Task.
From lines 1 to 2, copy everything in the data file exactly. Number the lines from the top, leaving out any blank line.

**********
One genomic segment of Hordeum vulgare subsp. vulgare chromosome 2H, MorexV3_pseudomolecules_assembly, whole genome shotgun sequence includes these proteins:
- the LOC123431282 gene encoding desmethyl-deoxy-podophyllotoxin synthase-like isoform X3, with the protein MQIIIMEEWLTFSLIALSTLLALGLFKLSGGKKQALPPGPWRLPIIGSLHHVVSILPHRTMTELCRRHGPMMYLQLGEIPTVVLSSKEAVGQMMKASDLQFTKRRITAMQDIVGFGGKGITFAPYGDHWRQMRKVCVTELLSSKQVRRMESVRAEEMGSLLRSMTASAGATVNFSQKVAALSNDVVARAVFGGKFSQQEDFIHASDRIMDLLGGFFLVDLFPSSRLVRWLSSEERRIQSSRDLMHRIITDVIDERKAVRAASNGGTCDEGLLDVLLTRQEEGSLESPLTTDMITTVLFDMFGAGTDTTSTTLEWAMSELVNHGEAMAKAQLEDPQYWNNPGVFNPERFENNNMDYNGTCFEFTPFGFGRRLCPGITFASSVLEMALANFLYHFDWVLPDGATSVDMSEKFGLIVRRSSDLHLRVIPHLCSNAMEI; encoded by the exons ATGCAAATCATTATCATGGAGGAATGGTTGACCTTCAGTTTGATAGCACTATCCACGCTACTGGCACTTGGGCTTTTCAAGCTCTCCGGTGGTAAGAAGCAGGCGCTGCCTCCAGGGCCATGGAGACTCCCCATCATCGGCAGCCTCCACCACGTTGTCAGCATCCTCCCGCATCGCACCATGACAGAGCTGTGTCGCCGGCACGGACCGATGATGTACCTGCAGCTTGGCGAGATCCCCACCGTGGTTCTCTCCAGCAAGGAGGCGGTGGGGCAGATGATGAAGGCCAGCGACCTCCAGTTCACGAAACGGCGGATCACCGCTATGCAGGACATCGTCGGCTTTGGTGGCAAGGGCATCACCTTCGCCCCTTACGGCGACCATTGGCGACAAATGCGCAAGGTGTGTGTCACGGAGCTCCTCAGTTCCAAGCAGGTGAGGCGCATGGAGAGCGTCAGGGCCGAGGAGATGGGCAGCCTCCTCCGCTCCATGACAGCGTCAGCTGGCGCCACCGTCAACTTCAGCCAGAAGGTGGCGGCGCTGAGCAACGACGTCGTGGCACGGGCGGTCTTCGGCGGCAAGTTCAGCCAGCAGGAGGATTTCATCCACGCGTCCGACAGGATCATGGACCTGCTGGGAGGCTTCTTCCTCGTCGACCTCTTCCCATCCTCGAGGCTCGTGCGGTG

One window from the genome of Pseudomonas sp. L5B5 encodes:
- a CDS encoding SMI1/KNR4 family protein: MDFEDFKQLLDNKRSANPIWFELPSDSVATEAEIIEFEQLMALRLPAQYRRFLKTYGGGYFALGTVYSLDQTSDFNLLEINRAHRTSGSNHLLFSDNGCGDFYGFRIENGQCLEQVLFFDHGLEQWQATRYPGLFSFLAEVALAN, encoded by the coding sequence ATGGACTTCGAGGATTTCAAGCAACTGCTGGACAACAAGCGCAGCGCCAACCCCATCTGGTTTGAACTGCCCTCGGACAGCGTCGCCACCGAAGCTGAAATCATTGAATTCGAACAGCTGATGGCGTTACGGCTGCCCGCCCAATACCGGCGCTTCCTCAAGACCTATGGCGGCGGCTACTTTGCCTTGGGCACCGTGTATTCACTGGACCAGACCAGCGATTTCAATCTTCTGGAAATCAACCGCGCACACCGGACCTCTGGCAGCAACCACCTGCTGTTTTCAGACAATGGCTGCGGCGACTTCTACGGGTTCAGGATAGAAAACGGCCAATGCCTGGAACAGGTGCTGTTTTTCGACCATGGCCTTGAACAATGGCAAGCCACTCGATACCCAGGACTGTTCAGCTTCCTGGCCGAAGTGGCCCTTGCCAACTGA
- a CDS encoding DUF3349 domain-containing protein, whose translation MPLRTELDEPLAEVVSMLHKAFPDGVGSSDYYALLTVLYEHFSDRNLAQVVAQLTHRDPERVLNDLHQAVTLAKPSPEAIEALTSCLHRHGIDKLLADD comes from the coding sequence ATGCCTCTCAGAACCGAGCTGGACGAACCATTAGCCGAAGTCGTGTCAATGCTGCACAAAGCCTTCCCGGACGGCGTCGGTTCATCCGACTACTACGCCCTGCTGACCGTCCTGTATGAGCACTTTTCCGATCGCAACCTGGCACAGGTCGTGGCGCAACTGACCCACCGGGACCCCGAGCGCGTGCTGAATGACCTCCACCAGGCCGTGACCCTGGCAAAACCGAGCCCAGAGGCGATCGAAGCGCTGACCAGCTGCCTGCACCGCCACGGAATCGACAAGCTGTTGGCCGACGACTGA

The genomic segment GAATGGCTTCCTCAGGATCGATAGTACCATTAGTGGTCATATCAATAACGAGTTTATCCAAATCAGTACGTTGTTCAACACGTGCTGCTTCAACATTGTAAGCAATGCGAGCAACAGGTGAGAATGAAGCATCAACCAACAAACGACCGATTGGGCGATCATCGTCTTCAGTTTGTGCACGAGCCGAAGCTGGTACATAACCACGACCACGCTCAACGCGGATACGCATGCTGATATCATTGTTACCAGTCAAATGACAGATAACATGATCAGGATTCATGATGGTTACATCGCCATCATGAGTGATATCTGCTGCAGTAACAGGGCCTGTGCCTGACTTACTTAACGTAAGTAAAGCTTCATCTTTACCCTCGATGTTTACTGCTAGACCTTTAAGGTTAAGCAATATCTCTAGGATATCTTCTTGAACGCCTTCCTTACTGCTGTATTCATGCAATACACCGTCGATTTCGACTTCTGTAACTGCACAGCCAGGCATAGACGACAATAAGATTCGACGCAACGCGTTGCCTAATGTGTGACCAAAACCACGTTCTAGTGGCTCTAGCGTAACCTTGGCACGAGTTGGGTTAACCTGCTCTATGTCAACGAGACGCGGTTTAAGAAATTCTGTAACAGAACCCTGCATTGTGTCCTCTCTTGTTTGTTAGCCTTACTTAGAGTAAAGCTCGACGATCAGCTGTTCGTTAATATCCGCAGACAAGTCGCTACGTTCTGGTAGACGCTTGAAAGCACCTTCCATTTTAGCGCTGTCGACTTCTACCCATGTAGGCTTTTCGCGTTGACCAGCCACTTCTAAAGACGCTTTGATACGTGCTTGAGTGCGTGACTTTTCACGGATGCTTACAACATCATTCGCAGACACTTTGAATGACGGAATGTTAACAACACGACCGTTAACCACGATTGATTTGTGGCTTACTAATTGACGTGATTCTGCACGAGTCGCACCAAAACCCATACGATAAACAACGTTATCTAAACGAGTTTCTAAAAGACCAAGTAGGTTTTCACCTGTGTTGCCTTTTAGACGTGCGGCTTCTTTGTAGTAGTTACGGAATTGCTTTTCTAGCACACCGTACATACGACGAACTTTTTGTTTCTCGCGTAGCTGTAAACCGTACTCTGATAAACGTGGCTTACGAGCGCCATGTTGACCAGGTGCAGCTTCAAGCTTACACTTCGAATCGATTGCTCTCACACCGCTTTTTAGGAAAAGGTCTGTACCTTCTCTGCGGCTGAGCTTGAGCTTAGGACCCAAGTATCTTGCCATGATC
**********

One genomic segment of Hordeum vulgare subsp. vulgare chromosome 2H, MorexV3_pseudomolecules_assembly, whole genome shotgun sequence includes these proteins:
- the LOC123431282 gene encoding desmethyl-deoxy-podophyllotoxin synthase-like isoform X3, with the protein MQIIIMEEWLTFSLIALSTLLALGLFKLSGGKKQALPPGPWRLPIIGSLHHVVSILPHRTMTELCRRHGPMMYLQLGEIPTVVLSSKEAVGQMMKASDLQFTKRRITAMQDIVGFGGKGITFAPYGDHWRQMRKVCVTELLSSKQVRRMESVRAEEMGSLLRSMTASAGATVNFSQKVAALSNDVVARAVFGGKFSQQEDFIHASDRIMDLLGGFFLVDLFPSSRLVRWLSSEERRIQSSRDLMHRIITDVIDERKAVRAASNGGTCDEGLLDVLLTRQEEGSLESPLTTDMITTVLFDMFGAGTDTTSTTLEWAMSELVNHGEAMAKAQLEDPQYWNNPGVFNPERFENNNMDYNGTCFEFTPFGFGRRLCPGITFASSVLEMALANFLYHFDWVLPDGATSVDMSEKFGLIVRRSSDLHLRVIPHLCSNAMEI; encoded by the exons ATGCAAATCATTATCATGGAGGAATGGTTGACCTTCAGTTTGATAGCACTATCCACGCTACTGGCACTTGGGCTTTTCAAGCTCTCCGGTGGTAAGAAGCAGGCGCTGCCTCCAGGGCCATGGAGACTCCCCATCATCGGCAGCCTCCACCACGTTGTCAGCATCCTCCCGCATCGCACCATGACAGAGCTGTGTCGCCGGCACGGACCGATGATGTACCTGCAGCTTGGCGAGATCCCCACCGTGGTTCTCTCCAGCAAGGAGGCGGTGGGGCAGATGATGAAGGCCAGCGACCTCCAGTTCACGAAACGGCGGATCACCGCTATGCAGGACATCGTCGGCTTTGGTGGCAAGGGCATCACCTTCGCCCCTTACGGCGACCATTGGCGACAAATGCGCAAGGTGTGTGTCACGGAGCTCCTCAGTTCCAAGCAGGTGAGGCGCATGGAGAGCGTCAGGGCCGAGGAGATGGGCAGCCTCCTCCGCTCCATGACAGCGTCAGCTGGCGCCACCGTCAACTTCAGCCAGAAGGTGGCGGCGCTGAGCAACGACGTCGTGGCACGGGCGGTCTTCGGCGGCAAGTTCAGCCAGCAGGAGGATTTCATCCACGCGTCCGACAGGATCATGGACCTGCTGGGAGGCTTCTTCCTCGTCGACCTCTTCCCATCCTCGAGGCTCGTGCGGTG